The cut-off date remains 1 January 2022. This means that the 2022 Veni round is open to researchers who will have obtained their PhD no more than three ago on 1 January 2022. Researchers who obtained their PhD between 1 January and 6 September 2022 are also eligible for this round.

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news-7392 Mon, 21 Jun 2021 11:42:00 +0200 ZonMw invests in bridge-builders between clinical practice and research https://www.zonmw.nl/nl/actueel/nieuws/detail/item/zonmw-invests-in-bridge-builders-between-clinical-practice-and-research/ Five young postdoctoral clinicians will set up their own line of research with a maximum grant of 200,000 euros per person from the Clinical Fellows programme. Their research projects are also aimed at building bridges between clinical practice and scientific research. The researchers will work on better treatment choices for patients in a preliminary stage of cervical cancer, better therapy choices for patients with intestinal diseases such as Crohn’s disease, more knowledge of the disease rheumatoid arthritis, a faster recovery from a stroke, and personalised counselling and care for parents who experience a premature birth.

This year, the ZonMw programmes Efficiency Studies and Good Use of Medicines each had extra budget to offer a Clinical Fellowship to one talented young medical specialist.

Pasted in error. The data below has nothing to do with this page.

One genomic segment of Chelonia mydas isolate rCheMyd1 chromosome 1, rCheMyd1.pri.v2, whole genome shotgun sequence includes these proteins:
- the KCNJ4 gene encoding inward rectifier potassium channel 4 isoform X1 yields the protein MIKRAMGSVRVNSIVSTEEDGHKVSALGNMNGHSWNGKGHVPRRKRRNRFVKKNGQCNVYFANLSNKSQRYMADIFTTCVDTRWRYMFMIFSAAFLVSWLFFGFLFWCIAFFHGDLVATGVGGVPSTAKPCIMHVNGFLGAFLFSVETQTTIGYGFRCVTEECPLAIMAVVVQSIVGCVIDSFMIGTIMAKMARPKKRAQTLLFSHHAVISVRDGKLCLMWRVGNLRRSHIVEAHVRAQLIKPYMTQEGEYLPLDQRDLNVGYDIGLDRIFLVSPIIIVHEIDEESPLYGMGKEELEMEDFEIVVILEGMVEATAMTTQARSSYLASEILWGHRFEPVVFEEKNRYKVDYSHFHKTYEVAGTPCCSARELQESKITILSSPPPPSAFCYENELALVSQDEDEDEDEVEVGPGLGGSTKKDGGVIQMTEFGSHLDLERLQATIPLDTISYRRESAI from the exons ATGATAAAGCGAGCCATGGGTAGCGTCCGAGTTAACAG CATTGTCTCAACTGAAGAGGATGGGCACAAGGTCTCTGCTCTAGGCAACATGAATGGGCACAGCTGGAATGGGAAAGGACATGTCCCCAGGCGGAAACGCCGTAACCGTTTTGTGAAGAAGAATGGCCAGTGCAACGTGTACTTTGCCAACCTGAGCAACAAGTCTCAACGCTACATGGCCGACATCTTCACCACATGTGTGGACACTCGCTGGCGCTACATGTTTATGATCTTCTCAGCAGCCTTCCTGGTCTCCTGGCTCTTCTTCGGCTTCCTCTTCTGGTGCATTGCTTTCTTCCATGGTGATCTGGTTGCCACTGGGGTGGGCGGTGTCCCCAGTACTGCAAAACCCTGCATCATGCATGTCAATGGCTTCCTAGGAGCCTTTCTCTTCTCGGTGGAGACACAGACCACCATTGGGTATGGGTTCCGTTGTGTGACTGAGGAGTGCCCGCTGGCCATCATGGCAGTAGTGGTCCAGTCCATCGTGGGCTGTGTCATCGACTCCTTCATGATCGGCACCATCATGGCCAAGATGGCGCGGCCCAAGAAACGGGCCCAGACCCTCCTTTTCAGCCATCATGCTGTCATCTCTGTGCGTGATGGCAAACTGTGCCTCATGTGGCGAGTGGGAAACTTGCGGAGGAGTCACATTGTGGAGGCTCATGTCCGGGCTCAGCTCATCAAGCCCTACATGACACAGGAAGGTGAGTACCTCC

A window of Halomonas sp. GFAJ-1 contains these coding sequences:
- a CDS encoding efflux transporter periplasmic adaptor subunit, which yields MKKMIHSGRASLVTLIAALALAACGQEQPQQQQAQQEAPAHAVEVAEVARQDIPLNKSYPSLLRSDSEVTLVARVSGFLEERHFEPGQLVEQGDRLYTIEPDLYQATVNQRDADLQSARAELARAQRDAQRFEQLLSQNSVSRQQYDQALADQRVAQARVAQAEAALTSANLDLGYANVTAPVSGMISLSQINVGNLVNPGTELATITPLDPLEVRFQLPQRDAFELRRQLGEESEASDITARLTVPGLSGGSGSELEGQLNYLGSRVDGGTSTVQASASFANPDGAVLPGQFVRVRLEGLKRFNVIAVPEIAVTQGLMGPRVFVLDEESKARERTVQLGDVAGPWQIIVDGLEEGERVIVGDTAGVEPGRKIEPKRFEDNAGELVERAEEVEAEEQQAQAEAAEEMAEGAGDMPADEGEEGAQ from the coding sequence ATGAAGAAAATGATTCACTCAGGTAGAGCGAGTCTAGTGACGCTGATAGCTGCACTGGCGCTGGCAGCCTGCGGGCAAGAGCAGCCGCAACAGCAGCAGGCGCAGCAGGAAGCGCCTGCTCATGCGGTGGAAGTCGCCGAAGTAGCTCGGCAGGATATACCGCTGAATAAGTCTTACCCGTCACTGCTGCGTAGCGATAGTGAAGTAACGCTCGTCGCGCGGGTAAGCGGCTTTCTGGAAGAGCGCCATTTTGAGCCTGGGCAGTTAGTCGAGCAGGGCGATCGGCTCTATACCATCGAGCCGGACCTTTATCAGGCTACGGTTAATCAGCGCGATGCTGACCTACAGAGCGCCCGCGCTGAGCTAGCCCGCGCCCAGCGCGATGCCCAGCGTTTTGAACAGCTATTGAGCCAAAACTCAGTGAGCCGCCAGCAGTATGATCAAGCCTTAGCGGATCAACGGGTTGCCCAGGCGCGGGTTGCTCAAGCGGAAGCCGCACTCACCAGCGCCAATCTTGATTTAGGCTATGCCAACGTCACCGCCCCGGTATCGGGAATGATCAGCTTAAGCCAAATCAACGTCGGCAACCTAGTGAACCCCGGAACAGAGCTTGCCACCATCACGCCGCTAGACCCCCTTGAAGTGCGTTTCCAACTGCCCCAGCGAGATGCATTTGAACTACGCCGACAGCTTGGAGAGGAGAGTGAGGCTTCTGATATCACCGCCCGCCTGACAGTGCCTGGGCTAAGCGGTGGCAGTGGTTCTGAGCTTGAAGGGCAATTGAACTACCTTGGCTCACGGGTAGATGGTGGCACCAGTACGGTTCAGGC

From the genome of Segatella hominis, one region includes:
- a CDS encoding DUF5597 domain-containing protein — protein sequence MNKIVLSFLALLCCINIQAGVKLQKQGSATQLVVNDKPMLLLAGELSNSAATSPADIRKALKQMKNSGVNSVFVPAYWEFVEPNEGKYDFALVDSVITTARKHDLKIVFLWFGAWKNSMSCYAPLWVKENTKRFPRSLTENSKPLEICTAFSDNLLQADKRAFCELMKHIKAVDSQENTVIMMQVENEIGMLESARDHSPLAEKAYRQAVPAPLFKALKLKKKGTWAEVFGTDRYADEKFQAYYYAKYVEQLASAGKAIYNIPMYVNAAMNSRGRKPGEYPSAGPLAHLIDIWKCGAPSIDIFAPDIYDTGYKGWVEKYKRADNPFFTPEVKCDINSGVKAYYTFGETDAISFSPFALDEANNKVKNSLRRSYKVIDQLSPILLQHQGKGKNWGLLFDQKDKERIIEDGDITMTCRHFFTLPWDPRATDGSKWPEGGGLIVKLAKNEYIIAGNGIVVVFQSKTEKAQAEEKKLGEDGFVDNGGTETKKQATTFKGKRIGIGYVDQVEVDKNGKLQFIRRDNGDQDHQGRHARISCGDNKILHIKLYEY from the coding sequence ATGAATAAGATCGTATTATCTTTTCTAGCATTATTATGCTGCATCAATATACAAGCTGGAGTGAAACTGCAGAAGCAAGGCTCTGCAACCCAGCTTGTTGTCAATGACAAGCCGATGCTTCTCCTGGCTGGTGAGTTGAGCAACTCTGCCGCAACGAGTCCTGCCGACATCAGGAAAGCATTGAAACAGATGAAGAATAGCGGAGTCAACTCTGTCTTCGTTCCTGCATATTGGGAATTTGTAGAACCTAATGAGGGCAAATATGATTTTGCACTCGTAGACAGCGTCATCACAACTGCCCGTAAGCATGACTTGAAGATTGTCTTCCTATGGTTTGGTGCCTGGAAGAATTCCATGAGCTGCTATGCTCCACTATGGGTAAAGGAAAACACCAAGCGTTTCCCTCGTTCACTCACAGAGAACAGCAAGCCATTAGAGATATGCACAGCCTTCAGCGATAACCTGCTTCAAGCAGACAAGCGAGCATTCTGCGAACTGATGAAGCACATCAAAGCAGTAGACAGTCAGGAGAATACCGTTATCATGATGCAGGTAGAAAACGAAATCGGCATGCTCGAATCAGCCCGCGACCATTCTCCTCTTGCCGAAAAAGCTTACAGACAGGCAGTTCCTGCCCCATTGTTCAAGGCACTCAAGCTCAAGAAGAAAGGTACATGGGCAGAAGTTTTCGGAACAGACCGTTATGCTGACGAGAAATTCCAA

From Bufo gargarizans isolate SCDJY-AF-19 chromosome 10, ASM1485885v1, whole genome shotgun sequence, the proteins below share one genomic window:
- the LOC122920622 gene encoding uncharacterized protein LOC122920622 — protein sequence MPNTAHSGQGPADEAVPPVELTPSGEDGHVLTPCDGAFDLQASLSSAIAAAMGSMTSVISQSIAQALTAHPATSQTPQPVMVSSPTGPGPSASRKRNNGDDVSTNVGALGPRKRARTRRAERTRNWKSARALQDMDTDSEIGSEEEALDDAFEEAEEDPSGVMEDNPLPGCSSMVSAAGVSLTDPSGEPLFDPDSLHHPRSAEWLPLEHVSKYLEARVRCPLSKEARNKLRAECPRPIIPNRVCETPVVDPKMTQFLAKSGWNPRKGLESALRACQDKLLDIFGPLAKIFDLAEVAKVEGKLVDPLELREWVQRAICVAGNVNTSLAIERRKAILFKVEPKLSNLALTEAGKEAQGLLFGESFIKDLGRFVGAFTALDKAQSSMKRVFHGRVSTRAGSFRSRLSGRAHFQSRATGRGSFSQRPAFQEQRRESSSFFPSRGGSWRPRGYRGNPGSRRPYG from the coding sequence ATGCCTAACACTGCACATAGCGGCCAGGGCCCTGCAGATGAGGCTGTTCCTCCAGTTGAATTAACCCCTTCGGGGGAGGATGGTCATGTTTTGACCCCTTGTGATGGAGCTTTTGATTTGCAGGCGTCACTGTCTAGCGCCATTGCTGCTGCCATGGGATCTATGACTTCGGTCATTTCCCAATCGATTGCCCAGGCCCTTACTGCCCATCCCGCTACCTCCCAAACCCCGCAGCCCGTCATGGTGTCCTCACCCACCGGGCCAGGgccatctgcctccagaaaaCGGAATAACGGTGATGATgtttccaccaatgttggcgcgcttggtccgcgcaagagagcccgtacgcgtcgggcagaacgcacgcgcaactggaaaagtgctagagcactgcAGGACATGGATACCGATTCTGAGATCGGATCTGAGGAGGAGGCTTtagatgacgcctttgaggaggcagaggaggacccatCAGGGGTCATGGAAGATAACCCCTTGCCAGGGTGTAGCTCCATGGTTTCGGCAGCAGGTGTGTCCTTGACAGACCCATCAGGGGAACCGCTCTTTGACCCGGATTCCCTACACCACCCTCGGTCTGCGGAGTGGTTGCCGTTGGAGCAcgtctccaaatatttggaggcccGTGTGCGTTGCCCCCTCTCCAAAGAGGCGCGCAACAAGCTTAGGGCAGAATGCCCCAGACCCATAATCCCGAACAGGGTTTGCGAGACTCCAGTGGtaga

Overview of the projects (alphabetical order of surname):

  • Dr Edith van Esch (Catharina Hospital) - Validation and implementation of prognostic immunological factors for clinical responses to imiquimod therapy in patients with cervical high grade squamous intraepithelial lesions (Good Use of Medicines)
  • Dr Noortje Festen (UMC Groningen) - Improving treatment for IBD by translating basic biology into treatment choices
  • Dr Rachel Knevel (Leiden University Medical Center) - Using a big data approach to divide the syndrome Rheumatoid Arthritis into homogenous subsets
  • Dr Bob Roozenbeek (ErasmusMC) - Prehospital triage of patients with suspected stroke symptoms: development, implementation and evaluation of a decision support tool (Efficiency Studies)
  • Dr Joanne Verweij (Leiden University Medical Center) - On the limits of neonatal viability: the ethics of changing towards an individualized prognosis-based approach

A Clinical Fellowship is a personal incentive grant for postdoctoral and specialised clinicians who want to continue combining clinical work with scientific research. With this fellowship, a clinician can make a start with setting up an own line of research. The programme is aimed at clinicians who are more or less at the beginning of their scientific career.